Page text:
Badiul Alam Majumdar
The voterless and non-competitive ‘election’ of January 5, 2014 had created an unusual and potentially unstable situation in the country. It is clear from the blockades, deaths and destruction of the past two weeks that the potential instability has already begun to turn into reality. Redressing this situation would obviously require holding a free, fair and competitive national election at the earliest. Otherwise we may head toward an uncertain future. However, a national election at this time, even a free and fair one, would not be enough for us. It is our considered opinion that in the present circumstance our political parties must immediately engage in dialogue and reach a consensus on certain important national issues.
We feel that there are three broad areas in which we need national consensus. Firstly, we need consensus on the election-time government, which could ensure that the next election is free, fair and competitive. Secondly, a consensus must be reached on the election-time arrangements which could make the coming election peaceful and acceptable. Thirdly, there must be a consensus on the bold actions and deep reforms that the next elected government must initiate to ensure a sustainable solution to our problems.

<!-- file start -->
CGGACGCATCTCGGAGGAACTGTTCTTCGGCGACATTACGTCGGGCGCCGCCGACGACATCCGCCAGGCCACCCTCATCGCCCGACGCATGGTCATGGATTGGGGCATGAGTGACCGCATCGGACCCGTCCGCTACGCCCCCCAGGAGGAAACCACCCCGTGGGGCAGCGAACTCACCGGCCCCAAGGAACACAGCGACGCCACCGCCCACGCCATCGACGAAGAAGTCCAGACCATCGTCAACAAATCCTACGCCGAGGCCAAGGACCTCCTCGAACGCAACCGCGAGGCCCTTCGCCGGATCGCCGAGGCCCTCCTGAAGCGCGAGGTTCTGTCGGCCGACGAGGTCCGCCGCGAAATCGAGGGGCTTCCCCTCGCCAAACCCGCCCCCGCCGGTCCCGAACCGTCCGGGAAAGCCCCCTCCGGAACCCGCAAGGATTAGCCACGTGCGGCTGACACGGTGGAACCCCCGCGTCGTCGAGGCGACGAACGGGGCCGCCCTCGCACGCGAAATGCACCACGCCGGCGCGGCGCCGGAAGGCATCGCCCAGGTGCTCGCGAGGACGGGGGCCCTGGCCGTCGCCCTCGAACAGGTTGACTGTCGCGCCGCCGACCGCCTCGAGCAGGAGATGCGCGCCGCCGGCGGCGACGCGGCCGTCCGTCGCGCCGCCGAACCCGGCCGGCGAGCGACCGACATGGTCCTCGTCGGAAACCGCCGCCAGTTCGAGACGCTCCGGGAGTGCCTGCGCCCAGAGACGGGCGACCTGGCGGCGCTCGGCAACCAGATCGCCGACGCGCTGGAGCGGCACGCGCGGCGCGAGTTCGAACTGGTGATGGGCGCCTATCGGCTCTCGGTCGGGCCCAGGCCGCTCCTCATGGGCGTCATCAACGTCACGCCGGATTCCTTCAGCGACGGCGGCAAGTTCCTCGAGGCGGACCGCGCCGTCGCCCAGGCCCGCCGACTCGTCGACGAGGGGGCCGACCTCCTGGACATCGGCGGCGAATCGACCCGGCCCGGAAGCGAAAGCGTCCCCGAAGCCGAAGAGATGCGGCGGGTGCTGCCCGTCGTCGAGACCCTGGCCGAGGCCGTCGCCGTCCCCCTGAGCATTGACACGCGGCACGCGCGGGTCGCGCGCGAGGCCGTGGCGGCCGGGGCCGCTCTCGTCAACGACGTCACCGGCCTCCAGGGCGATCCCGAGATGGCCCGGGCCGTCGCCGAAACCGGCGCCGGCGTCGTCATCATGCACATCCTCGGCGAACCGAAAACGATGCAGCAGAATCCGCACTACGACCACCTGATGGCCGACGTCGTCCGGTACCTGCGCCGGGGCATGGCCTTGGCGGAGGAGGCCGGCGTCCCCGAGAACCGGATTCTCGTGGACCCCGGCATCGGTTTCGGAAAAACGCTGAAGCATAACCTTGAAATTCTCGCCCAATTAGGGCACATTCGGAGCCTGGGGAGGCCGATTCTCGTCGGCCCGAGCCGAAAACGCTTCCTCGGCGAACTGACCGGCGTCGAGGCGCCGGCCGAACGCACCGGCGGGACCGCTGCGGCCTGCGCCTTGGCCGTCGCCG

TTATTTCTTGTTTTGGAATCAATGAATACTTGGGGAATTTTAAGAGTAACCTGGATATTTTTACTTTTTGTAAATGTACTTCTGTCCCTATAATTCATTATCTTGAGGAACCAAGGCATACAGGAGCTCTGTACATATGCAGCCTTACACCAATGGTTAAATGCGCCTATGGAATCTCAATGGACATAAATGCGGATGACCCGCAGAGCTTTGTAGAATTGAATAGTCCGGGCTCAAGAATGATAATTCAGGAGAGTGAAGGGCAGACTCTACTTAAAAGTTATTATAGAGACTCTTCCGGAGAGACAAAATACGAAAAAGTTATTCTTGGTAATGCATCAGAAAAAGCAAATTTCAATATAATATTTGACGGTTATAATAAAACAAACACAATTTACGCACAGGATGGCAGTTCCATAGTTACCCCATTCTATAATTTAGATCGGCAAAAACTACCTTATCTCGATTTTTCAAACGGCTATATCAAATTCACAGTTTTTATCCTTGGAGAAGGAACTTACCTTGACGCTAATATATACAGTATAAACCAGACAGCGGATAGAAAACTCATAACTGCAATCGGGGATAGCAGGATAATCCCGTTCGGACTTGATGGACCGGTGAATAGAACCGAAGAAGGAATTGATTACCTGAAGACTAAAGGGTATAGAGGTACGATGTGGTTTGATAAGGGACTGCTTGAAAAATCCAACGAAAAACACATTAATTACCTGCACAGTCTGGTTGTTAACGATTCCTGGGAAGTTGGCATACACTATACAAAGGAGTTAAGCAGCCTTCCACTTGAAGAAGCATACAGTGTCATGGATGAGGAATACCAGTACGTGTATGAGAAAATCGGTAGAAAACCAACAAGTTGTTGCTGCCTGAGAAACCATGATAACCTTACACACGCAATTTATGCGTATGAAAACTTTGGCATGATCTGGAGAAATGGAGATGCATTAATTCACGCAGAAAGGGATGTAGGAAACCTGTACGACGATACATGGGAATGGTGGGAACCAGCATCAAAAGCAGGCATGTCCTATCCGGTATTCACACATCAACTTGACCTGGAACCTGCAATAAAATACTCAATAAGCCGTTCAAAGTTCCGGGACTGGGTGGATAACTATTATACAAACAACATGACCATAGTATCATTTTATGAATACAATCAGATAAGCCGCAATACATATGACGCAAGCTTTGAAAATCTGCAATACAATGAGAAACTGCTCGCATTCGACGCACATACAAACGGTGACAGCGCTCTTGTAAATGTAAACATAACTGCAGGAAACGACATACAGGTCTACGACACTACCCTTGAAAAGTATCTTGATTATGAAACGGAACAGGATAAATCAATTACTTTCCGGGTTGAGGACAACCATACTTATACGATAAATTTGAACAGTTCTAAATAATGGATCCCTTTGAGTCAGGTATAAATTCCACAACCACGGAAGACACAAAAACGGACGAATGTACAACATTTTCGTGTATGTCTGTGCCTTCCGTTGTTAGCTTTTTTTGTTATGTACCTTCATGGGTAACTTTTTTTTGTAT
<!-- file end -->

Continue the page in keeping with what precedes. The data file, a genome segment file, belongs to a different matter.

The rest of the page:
Although actions must be taken for the immediate implemenation of the first two areas of consensus, we must wait for the implemention of the third until after the next election. We feel that this consensus building and signing of a ‘National Charter’ by the relevant stakeholders would not only help diffuse once for all the present crisis, but would also promote social harmony and institutionalise democracy in our country.
An election-time government is critically important for ensuring free, fair and competitive elections. Based on our past experiences, it can perhaps be safely said that because of the uncontrolled spread of ‘partyarchy’ in our state institutions, future elections will also be manipulated and rigged. Thus, to ensure fair and competitive elections in the future, there must be a consensus among all stakeholders regarding the election-time government.